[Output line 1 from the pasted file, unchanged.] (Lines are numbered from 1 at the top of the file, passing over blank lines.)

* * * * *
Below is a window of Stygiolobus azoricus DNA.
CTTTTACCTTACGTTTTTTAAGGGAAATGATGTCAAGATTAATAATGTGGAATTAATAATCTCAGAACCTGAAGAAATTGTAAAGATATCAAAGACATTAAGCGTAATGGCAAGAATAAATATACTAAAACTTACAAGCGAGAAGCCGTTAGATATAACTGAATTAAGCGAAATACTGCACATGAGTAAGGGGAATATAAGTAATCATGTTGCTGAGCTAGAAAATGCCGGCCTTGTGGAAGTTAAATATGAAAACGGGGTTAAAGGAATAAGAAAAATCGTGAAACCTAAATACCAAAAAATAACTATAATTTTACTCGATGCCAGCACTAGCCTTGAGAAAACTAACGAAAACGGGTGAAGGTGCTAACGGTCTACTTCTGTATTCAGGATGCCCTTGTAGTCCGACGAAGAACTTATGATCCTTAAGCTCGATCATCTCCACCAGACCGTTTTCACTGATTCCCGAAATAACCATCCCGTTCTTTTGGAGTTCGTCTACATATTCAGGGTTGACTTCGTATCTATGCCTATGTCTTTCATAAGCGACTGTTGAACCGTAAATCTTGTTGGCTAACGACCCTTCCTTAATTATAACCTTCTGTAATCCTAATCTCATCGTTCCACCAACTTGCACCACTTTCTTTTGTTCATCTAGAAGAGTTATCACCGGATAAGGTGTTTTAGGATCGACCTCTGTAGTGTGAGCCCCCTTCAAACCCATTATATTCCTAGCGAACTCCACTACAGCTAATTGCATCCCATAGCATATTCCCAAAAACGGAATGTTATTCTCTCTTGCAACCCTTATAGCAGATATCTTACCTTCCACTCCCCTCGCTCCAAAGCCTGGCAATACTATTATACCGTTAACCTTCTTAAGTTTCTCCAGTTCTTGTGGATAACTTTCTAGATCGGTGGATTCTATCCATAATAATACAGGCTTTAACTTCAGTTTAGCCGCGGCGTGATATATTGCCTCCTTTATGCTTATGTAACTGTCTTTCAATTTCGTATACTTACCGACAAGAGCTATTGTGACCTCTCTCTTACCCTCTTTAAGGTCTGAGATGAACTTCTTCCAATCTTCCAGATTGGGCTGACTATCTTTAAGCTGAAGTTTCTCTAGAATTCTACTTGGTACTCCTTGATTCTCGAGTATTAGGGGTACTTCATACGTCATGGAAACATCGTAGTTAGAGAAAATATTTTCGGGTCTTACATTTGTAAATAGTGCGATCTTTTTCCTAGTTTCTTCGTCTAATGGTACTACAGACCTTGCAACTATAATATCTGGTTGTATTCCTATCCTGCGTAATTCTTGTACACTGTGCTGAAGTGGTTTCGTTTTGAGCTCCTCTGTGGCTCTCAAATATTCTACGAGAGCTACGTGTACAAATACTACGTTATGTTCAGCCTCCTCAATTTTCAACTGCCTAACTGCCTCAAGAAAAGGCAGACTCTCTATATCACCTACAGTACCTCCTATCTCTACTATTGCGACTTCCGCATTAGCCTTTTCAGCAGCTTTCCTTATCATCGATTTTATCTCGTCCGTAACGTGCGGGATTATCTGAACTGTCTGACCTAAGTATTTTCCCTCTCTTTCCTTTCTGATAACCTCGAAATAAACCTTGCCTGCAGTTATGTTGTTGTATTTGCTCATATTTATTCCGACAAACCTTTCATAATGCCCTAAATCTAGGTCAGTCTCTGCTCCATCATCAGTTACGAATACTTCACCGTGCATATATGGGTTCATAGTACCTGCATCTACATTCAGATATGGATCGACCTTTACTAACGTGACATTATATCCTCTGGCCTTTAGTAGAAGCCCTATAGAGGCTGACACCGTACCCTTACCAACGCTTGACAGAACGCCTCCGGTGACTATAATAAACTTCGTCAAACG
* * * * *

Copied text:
Below is a window of Stygiolobus azoricus DNA.